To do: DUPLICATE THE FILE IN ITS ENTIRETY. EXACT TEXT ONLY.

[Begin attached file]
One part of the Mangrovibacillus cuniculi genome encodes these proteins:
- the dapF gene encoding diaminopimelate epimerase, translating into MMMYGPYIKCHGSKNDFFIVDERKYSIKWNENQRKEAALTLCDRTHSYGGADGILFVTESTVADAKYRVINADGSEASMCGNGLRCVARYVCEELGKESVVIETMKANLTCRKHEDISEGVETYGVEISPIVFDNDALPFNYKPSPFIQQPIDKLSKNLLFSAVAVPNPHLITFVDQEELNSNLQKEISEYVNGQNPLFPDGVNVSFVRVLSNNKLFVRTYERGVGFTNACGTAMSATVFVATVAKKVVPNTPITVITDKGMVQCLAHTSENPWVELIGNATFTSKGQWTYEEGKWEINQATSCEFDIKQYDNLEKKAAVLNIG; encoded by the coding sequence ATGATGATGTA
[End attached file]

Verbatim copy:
One part of the Mangrovibacillus cuniculi genome encodes these proteins:
- the dapF gene encoding diaminopimelate epimerase, translating into MMMYGPYIKCHGSKNDFFIVDERKYSIKWNENQRKEAALTLCDRTHSYGGADGILFVTESTVADAKYRVINADGSEASMCGNGLRCVARYVCEELGKESVVIETMKANLTCRKHEDISEGVETYGVEISPIVFDNDALPFNYKPSPFIQQPIDKLSKNLLFSAVAVPNPHLITFVDQEELNSNLQKEISEYVNGQNPLFPDGVNVSFVRVLSNNKLFVRTYERGVGFTNACGTAMSATVFVATVAKKVVPNTPITVITDKGMVQCLAHTSENPWVELIGNATFTSKGQWTYEEGKWEINQATSCEFDIKQYDNLEKKAAVLNIG; encoded by the coding sequence ATGATGATGTA